Pchum Ben is the second largest public holiday after Khmer New Year in Cambodia, it has been celebrated every year with great devotion by the Khmer people for longer than anyone can remember. It is a time to reunite with parents, siblings, relatives and friends who come together to do a good deed dedicated to those who have passed away.
Families prepare food for their ancestors for two or three days before Pchum Ben. Most every house always makes the special cakes of sticky rice wrapped in leaves, which are only made for the festival. There is a story about the cakes that I will tell you, while I will leave you to enjoy learning more about the Pchum Ben festival on the Internet!
The cakes are made of sticky rice, which is wrapped in banana, coconut or bamboo leaves and filled with pork, beef or fruit. The cake is called Nom Ansom when it is round and long, and Nom Gorm when it looks like a Pyramid. There are also names for other cake shapes! The cake symbolism is that sticky rice represents united relationships of all beings: families, friends, races, nations and planets. The leaf wrapping means that all lives should be wrapped in nature and the environment, and lived with all living and the passed on beings. All lives in this world should be together, because one life cannot live without others.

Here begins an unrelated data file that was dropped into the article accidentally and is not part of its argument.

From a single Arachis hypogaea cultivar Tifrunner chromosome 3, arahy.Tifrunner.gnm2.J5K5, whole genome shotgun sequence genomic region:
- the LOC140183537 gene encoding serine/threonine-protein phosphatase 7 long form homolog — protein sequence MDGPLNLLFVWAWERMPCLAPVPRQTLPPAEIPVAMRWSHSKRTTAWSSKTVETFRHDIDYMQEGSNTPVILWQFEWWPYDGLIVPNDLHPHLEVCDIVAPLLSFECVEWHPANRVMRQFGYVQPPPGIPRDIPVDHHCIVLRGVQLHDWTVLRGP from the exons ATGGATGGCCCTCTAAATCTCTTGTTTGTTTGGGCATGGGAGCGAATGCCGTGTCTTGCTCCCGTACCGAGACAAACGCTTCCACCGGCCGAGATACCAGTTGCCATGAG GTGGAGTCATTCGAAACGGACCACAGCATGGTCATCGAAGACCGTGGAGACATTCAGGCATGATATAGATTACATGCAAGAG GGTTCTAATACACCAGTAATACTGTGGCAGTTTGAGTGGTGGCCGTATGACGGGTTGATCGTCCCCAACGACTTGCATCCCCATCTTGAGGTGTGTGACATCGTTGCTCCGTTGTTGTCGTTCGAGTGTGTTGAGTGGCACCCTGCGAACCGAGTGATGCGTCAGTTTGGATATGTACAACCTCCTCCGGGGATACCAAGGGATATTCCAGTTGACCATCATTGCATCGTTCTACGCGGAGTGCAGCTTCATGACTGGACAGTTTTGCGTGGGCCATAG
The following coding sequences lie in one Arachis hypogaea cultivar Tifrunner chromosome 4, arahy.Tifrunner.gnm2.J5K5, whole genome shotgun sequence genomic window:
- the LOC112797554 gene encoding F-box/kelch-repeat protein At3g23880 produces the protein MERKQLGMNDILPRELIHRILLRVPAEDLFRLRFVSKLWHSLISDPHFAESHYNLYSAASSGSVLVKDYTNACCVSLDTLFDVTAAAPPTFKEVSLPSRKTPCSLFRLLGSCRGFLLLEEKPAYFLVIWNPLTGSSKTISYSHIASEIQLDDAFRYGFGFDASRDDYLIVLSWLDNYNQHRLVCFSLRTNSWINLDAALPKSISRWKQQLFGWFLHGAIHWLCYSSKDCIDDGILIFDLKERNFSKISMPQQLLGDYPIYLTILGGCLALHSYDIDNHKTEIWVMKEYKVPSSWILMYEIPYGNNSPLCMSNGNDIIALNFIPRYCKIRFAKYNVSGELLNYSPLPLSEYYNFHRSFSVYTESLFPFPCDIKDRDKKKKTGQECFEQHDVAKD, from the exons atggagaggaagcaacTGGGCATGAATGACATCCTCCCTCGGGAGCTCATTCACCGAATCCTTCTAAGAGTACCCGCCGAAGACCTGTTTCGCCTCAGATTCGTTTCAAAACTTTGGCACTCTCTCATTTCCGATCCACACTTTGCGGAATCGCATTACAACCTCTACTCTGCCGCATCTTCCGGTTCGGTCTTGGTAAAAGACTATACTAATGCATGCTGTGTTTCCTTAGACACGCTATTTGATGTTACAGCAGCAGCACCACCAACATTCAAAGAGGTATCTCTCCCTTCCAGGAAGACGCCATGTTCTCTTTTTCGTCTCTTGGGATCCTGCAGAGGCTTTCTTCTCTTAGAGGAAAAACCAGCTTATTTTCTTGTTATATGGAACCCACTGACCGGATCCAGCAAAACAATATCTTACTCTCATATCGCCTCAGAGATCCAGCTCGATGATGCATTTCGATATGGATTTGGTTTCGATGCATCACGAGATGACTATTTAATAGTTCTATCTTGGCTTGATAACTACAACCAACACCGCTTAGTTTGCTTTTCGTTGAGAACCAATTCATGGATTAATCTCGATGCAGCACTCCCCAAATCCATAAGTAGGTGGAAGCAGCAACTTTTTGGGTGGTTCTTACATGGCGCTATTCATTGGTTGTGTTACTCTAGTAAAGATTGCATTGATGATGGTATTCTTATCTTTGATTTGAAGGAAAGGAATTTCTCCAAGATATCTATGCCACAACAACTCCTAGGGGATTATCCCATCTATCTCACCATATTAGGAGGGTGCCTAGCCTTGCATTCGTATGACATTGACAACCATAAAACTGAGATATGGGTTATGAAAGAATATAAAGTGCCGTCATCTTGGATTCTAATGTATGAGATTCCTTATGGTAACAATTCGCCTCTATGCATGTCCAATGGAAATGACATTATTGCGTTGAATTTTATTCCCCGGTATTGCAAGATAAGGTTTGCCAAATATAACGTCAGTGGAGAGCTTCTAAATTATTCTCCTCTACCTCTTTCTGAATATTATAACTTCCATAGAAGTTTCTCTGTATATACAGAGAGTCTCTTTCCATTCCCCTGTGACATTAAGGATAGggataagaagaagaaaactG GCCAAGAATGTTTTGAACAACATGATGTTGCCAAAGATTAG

During normal times, Cambodians criss cross their country traveling to their home provinces for Pchum Ben, and visit the pagoda to give offerings to the monks and old people. They then pray and dedicate their sticky rice cakes to their dead loved ones. There are crowds of so many families at many large public events held in pagodas and villages.
This year is very different. It is quiet because the people are scared of catching COVID-19. Consequently, they are having a small family gathering and one permitted visit to the pagoda before going straight home.
We all pray that next year will be a new different!